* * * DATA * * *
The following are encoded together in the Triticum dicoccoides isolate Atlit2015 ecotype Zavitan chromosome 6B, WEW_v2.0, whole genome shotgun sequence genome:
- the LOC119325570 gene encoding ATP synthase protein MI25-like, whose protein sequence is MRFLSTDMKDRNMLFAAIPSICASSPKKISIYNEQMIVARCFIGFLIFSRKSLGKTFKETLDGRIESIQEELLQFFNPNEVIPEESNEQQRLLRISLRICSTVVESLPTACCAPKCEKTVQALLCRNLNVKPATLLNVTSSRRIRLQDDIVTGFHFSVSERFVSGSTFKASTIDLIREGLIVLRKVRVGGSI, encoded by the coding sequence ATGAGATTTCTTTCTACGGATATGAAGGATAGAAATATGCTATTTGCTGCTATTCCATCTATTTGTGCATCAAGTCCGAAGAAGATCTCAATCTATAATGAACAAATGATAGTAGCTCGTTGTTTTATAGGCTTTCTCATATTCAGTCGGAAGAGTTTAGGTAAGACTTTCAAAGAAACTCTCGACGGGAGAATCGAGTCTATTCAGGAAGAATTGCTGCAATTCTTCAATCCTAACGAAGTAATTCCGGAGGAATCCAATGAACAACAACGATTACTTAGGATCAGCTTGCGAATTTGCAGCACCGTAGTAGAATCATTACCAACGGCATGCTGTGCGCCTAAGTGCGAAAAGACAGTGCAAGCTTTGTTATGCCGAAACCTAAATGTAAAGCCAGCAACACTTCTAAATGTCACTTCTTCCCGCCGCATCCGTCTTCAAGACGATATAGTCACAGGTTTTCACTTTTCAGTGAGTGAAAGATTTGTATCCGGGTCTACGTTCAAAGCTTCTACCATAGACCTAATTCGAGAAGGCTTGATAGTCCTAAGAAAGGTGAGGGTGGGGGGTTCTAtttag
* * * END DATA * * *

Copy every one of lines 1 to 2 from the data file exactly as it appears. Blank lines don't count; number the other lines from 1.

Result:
The following are encoded together in the Triticum dicoccoides isolate Atlit2015 ecotype Zavitan chromosome 6B, WEW_v2.0, whole genome shotgun sequence genome:
- the LOC119325570 gene encoding ATP synthase protein MI25-like, whose protein sequence is MRFLSTDMKDRNMLFAAIPSICASSPKKISIYNEQMIVARCFIGFLIFSRKSLGKTFKETLDGRIESIQEELLQFFNPNEVIPEESNEQQRLLRISLRICSTVVESLPTACCAPKCEKTVQALLCRNLNVKPATLLNVTSSRRIRLQDDIVTGFHFSVSERFVSGSTFKASTIDLIREGLIVLRKVRVGGSI, encoded by the coding sequence ATGAGATTTCTTTCTACGGATATGAAGGATAGAAATATGCTATTTGCTGCTATTCCATCTATTTGTGCATCAAGTCCGAAGAAGATCTCAATCTATAATGAACAAATGATAGTAGCTCGTTGTTTTATAGGCTTTCTCATATTCAGTCGGAAGAGTTTAGGTAAGACTTTCAAAGAAACTCTCGACGGGAGAATCGAGTCTATTCAGGAAGAATTGCTGCAATTCTTCAATCCTAACGAAGTAATTCCGGAGGAATCCAATGAACAACAACGATTACTTAGGATCAGCTTGCGAATTTGCAGCACCGTAGTAGAATCATTACCAACGGCATGCTGTGCGCCTAAGTGCGAAAAGACAGTGCAAGCTTTGTTATGCCGAAACCTAAATGTAAAGCCAGCAACACTTCTAAATGTCACTTCTTCCCGCCGCATCCGTCTTCAAGACGATATAGTCACAGGTTTTCACTTTTCAGTGAGTGAAAGATTTGTATCCGGGTCTACGTTCAAAGCTTCTACCATAGACCTAATTCGAGAAGGCTTGATAGTCCTAAGAAAGGTGAGGGTGGGGGGTTCTAtttag